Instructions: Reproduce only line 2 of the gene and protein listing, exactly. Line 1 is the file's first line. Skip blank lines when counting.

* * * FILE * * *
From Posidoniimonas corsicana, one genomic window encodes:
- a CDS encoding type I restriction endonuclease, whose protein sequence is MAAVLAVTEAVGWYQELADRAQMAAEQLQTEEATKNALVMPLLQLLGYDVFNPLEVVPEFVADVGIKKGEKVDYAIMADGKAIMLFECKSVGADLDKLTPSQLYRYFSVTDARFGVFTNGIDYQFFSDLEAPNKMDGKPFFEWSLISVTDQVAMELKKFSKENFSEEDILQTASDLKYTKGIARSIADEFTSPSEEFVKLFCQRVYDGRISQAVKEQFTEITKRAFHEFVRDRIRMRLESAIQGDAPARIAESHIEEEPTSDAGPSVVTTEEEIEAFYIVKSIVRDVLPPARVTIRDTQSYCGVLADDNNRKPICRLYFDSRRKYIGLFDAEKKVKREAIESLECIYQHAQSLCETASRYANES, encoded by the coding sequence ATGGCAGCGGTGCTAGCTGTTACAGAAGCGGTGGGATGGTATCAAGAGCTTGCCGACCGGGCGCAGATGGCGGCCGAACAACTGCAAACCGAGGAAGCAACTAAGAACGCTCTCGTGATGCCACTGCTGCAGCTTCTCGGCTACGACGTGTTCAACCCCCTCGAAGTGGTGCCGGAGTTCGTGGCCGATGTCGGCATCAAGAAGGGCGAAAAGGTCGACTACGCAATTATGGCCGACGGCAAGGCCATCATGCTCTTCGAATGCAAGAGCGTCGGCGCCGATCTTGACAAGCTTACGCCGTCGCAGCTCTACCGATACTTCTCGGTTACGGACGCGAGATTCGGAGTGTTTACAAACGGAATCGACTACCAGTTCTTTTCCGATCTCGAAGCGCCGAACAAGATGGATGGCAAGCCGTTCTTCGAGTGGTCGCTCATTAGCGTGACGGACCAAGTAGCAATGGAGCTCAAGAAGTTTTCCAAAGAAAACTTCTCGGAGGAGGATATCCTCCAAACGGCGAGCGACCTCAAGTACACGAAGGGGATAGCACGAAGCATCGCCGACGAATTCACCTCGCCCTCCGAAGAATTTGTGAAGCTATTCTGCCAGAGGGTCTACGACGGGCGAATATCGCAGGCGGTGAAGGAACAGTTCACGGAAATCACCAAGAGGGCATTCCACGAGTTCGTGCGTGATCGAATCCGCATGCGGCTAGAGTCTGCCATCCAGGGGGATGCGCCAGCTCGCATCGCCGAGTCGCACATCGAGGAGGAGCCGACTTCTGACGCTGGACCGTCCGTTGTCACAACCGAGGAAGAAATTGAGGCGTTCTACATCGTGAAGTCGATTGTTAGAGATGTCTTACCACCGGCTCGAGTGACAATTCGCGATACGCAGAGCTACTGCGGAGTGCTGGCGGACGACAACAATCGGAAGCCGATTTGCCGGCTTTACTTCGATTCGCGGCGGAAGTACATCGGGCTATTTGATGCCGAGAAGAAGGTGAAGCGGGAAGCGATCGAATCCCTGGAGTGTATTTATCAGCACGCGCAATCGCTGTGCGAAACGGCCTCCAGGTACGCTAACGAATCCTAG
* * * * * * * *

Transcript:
- a CDS encoding type I restriction endonuclease, whose protein sequence is MAAVLAVTEAVGWYQELADRAQMAAEQLQTEEATKNALVMPLLQLLGYDVFNPLEVVPEFVADVGIKKGEKVDYAIMADGKAIMLFECKSVGADLDKLTPSQLYRYFSVTDARFGVFTNGIDYQFFSDLEAPNKMDGKPFFEWSLISVTDQVAMELKKFSKENFSEEDILQTASDLKYTKGIARSIADEFTSPSEEFVKLFCQRVYDGRISQAVKEQFTEITKRAFHEFVRDRIRMRLESAIQGDAPARIAESHIEEEPTSDAGPSVVTTEEEIEAFYIVKSIVRDVLPPARVTIRDTQSYCGVLADDNNRKPICRLYFDSRRKYIGLFDAEKKVKREAIESLECIYQHAQSLCETASRYANES, encoded by the coding sequence ATGGCAGCGGTGCTAGCTGTTACAGAAGCGGTGGGATGGTATCAAGAGCTTGCCGACCGGGCGCAGATGGCGGCCGAACAACTGCAAACCGAGGAAGCAACTAAGAACGCTCTCGTGATGCCACTGCTGCAGCTTCTCGGCTACGACGTGTTCAACCCCCTCGAAGTGGTGCCGGAGTTCGTGGCCGATGTCGGCATCAAGAAGGGCGAAAAGGTCGACTACGCAATTATGGCCGACGGCAAGGCCATCATGCTCTTCGAATGCAAGAGCGTCGGCGCCGATCTTGACAAGCTTACGCCGTCGCAGCTCTACCGATACTTCTCGGTTACGGACGCGAGATTCGGAGTGTTTACAAACGGAATCGACTACCAGTTCTTTTCCGATCTCGAAGCGCCGAACAAGATGGATGGCAAGCCGTTCTTCGAGTGGTCGCTCATTAGCGTGACGGACCAAGTAGCAATGGAGCTCAAGAAGTTTTCCAAAGAAAACTTCTCGGAGGAGGATATCCTCCAAACGGCGAGCGACCTCAAGTACACGAAGGGGATAGCACGAAGCATCGCCGACGAATTCACCTCGCCCTCCGAAGAATTTGTGAAGCTATTCTGCCAGAGGGTCTACGACGGGCGAATATCGCAGGCGGTGAAGGAACAGTTCACGGAAATCACCAAGAGGGCATTCCACGAGTTCGTGCGTGATCGAATCCGCATGCGGCTAGAGTCTGCCATCCAGGGGGATGCGCCAGCTCGCATCGCCGAGTCGCACATCGAGGAGGAGCCGACTTCTGACGCTGGACCGTCCGTTGTCACAACCGAGGAAGAAATTGAGGCGTTCTACATCGTGAAGTCGATTGTTAGAGATGTCTTACCACCGGCTCGAGTGACAATTCGCGATACGCAGAGCTACTGCGGAGTGCTGGCGGACGACAACAATCGGAAGCCGATTTGCCGGCTTTACTTCGATTCGCGGCGGAAGTACATCGGGCTATTTGATGCCGAGAAGAAGGTGAAGCGGGAAGCGATCGAATCCCTGGAGTGTATTTATCAGCACGCGCAATCGCTGTGCGAAACGGCCTCCAGGTACGCTAACGAATCCTAG